The government has nine months to think of a valid reason to keep retaining your metadata

The government has nine months to think of a valid reason to keep retaining your metadata

A revision of Australia's data retention laws, 15 months in.

Words by Meggan Turner. Header via TVHeadedRobots.

It’s been just over nine months since your Internet Service Providers and Telcos started retaining your metadata in line with the Data Retention Act, and the conversation surrounding the change has been eerily absent. We’re ready to have a metadata baby, and your best friend hasn’t even organised a shower.

Since the data retention laws came into play last October, I have sent and received texts from 76 different numbers. I’ve sent and received well over 4000 emails. I don’t know how many phone calls I’ve made since then. I can request access to that information, but I’m not the only person who can. My local police station, for instance, could pretty easily get access to that information. I wouldn’t even know if they’d requested it though.

While there was an initial uproar over the invasion of privacy and the violation of your right to be considered innocent until proven guilty, there hasn’t really been any news about the laws since we heard which agencies wanted access to our metadata back in January. And therein lies the problem.

Possibly more troubling than the lack of uproar is the lack of validation. There have been no, ‘Hey, I told you so’ moments from the government in the last nine months. Surely after the backlash both major parties received after the laws were passed, they would be bending over backwards to tell us that they were right and we were wrong. But there’s been nothing. No major crimes solved, no terrorist attacks prevented, nothing, as far as we’re concerned, that can justify the retention of our metadata.

Why not? Is everything being kept hush hush in some new sweeping gesture of privacy? Is it because metadata doesn’t actually provide any value? Is it because we haven’t solved anything? Is it because everyone’s using a VPN anyway, and the only metadata being collected is from your parents’ email?

Maybe it’s all of these, and maybe it’s none of them (except the second one. If you’re still not convinced that metadata paints a pretty intimate picture of your life, check out MIT Media Lab’s project Immersion).

The lack of news probably has a lot to do with the fact that most of our online communications data is stored overseas anyway. If the Australian Government did have access to this offshore, none of this evidence would be admissible in a court of law. But with a mandatory review of the bill coming up in the next two years, there is enormous potential for this to change.

We’ve always known how easily we can avoid having our metadata retained. Hell, even the inventor of the internet (and then Communications Minister) Malcolm Turnbull has offered suggestions. Yeah, tips for avoiding the consequences of the bill from the man who ended up pushing that very same bill through parliament.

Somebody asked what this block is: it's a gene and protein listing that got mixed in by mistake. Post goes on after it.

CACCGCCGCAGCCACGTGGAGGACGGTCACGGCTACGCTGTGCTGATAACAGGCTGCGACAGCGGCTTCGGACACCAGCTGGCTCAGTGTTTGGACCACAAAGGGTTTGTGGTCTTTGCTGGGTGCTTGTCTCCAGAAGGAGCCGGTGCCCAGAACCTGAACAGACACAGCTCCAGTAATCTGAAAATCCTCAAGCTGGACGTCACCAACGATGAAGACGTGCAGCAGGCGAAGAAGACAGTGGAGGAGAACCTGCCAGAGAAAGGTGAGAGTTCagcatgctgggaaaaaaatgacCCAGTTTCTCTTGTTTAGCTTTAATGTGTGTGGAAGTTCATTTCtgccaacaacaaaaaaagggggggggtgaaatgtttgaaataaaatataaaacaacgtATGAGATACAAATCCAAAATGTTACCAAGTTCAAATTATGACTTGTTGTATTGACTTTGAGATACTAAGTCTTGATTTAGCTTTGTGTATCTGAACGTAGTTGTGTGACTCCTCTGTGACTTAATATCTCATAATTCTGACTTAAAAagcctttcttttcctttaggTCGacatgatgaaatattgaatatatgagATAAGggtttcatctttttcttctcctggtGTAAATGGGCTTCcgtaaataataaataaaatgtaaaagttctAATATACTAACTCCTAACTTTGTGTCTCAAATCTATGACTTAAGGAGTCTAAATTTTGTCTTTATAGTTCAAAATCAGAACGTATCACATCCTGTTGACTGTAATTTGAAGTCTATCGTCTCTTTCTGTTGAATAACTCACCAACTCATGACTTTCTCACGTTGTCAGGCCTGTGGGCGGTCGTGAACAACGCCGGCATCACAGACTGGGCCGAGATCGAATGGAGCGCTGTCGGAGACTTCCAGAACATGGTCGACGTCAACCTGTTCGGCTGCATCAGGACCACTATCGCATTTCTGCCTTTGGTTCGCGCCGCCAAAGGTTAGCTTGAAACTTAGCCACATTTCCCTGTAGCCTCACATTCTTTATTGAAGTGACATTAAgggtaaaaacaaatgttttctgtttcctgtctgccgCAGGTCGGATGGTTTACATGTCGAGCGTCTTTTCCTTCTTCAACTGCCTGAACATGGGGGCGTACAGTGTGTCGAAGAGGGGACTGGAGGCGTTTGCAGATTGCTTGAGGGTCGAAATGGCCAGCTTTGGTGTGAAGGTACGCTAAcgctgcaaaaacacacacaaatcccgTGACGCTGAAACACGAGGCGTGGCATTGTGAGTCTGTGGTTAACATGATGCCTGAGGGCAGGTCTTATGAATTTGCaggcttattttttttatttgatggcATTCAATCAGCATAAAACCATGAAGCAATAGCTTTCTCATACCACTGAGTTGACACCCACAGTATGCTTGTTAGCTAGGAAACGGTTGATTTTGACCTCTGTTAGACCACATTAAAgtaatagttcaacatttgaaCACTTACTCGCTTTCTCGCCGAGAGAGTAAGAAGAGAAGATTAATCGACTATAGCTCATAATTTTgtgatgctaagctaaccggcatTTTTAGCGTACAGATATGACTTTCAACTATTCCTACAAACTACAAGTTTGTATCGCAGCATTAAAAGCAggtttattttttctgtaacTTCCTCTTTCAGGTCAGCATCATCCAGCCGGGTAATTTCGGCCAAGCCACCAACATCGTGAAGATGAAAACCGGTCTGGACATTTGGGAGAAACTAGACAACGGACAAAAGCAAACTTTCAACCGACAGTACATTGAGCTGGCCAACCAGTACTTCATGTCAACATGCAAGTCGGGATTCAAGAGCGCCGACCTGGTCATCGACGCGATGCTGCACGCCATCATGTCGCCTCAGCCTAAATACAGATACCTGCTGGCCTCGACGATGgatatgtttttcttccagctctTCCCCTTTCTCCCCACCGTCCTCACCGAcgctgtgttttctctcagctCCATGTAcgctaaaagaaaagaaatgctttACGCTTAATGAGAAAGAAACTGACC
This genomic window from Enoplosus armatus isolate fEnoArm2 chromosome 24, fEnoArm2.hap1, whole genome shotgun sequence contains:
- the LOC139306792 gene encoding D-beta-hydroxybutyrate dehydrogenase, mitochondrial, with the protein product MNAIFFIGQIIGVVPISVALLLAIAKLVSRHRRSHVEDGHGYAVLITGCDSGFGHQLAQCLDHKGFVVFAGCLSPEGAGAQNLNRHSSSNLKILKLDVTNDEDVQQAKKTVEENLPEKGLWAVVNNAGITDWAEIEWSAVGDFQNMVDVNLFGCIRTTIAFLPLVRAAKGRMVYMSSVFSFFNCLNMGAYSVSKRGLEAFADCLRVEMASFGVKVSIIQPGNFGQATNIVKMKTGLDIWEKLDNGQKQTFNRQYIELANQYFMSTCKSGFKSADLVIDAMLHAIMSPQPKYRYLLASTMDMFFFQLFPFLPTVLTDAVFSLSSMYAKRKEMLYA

So if we know that the laws aren’t effective, and if the government knows the laws aren’t effective, and even if the data points to some countries seeing a mere 0.006% increase in the crime clearance rate, why have we implemented these laws at all?

My concern is that this is just the beginning. That this seemingly pointless attempt to invade your privacy is merely an excuse to lay the foundations of a far more invasive scheme. Offshore data doesn’t stand up in court, but that doesn’t mean it won’t in the future. Telcos and ISPs are only required to retain metadata for a period of two years, but that doesn’t mean that period won’t increase.

The government has dealt with a lot of backlash and spent a lot of money implementing these laws, and they’re not going to give them up without a fight, so why stop now? These first two years could very well be a baby step, a period to get you warmed up to the idea that retaining information about civilians is important; that the impact it has on our day-to-day lives is a worthwhile sacrifice to keep us ‘safe’. When these laws get reviewed and the statistics show they haven’t achieved much, what’s to say the government won’t take an all or nothing approach?

So what can we do to prevent the imminent 1984-esque world we’re headed for? Don’t let the conversation die. Kick up a fuss, complain, sign a petition. Keep the conversation going so that public opinion doesn’t get swept under the carpet when the review rolls around. Keep using that VPN to stream Game Of Thrones. Message your weed guy on WhatsApp. Don’t accept the notion that mass surveillance of civilians is okay. Don’t accept that your privacy is not important. Don’t accept these dumb, expensive laws. Because there’s a lot we don’t know about how the data retention debate is going to play out.

And what we don’t know should scare us.